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given to the subject, they do not think it advisable to own ability and labor, or by improving such school master legislate further, till the actual condition of our schools is or other help and means as the plantation doth afford, or better known. Before taking leave of this most interesting the family may conveniently provide, that all children and and important subject, the Committee propose to review apprentices as they grow capable, may, through God's briefly the past history of our legislation with regard to blessing, obtain, at least, so much as to be enabled to popular education, and the present condition of our pub- read the Scriptures, and other good and profitable books lic schools, as far as it can be gathered from the informa- in the English language.” This provision was enforced tion before them.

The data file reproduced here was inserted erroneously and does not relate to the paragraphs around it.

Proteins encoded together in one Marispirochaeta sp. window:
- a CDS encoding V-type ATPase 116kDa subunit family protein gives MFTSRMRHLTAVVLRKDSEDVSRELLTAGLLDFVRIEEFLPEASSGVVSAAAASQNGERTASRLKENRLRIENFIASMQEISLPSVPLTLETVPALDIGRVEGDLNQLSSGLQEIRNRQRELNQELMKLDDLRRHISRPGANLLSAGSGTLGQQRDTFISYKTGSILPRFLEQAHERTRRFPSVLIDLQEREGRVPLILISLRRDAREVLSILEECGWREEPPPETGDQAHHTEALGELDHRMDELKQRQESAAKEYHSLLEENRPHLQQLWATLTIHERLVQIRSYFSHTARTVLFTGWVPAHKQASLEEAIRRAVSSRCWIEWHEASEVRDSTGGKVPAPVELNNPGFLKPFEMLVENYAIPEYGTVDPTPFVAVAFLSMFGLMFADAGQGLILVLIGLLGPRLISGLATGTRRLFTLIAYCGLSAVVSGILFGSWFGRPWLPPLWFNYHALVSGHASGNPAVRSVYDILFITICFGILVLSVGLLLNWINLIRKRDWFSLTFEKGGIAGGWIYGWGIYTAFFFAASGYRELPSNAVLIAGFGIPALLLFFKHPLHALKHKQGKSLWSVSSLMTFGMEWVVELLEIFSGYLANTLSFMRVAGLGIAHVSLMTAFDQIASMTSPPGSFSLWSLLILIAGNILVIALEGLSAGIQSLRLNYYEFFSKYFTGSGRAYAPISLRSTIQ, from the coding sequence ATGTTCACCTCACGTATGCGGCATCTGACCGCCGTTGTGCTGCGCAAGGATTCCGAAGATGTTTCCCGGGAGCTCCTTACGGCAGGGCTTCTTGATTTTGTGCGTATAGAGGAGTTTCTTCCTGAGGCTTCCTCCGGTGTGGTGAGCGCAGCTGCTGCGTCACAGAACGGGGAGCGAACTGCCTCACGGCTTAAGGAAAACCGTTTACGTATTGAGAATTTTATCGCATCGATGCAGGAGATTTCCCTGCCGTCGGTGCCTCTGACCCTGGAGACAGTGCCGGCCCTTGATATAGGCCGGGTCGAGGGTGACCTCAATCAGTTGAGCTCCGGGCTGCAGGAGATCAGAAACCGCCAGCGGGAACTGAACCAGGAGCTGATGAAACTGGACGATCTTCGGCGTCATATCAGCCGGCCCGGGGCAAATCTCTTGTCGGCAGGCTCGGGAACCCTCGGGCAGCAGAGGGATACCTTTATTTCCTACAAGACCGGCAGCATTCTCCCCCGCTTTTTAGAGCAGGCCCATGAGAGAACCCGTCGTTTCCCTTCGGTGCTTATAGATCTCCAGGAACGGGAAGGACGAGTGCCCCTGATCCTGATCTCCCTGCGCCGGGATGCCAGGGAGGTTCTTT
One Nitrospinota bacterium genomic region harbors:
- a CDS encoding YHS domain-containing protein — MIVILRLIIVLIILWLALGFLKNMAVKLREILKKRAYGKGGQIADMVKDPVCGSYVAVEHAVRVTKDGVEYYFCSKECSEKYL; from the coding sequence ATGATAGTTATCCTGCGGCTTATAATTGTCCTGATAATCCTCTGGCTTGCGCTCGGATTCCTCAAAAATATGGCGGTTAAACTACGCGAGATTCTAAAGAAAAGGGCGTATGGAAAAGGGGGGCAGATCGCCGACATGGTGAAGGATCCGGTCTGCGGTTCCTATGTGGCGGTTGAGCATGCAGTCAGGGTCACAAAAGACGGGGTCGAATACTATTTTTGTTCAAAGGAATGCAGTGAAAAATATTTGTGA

by fines, increasing in amount for repeated violation, till Connecticut has always acknowledged in her practice in case of continued neglect, the children and apprentices and her laws, that it was the chief duty and highest inter- were taken from their natural guardians and protectors, est of a State, to provide for the education of all its citi- and placed where they might be better educated and zens. With a profound wisdom and forecast, its early governed, both for the public convenience, and for their settlers and legislators laid deep the foundations of her own particular good. peace and prosperity, in the education and morality of the In 1672, eight years after the union of the two coloentire community. Prior to 1650, it does not appear that nies, the same general provisions of the early Connectiin either of the original colonies of Connecticut or of New cut Code were re-enacted with additional penalties; and Haven, there was any legal enactment on the subject of these proving insufficient, in 1690, the grand jurymen of Schools, or the education of children. The whole subject each town were authorized to visit every family which was left to the discretion of the magistrates and the may be suspected of neglecting the education of their clergy. In 1650, the original colony of Connecticut children or apprentices, and to report the names of such adopted a Code of Laws, in which the practice of the parents or masters as may be found offending against the colonists is at length clothed with legal sanction; and here law in this particular, to the next County Court, who could it is provided that “forasmuch as the good education of impose a penalty of twenty shillings for each child or apchildren is of singular behoof and benefit to any com- prentice whose teaching was thus neglected. monwealth; and whereas many parents and masters are In 1700, all the previous legislation of the colony was too indulgent and negligent of their duty in that kind, revised, and the common scliools were placed on altogethis therefore ordered that the select-men in the several er a better foundation than they had before occupied,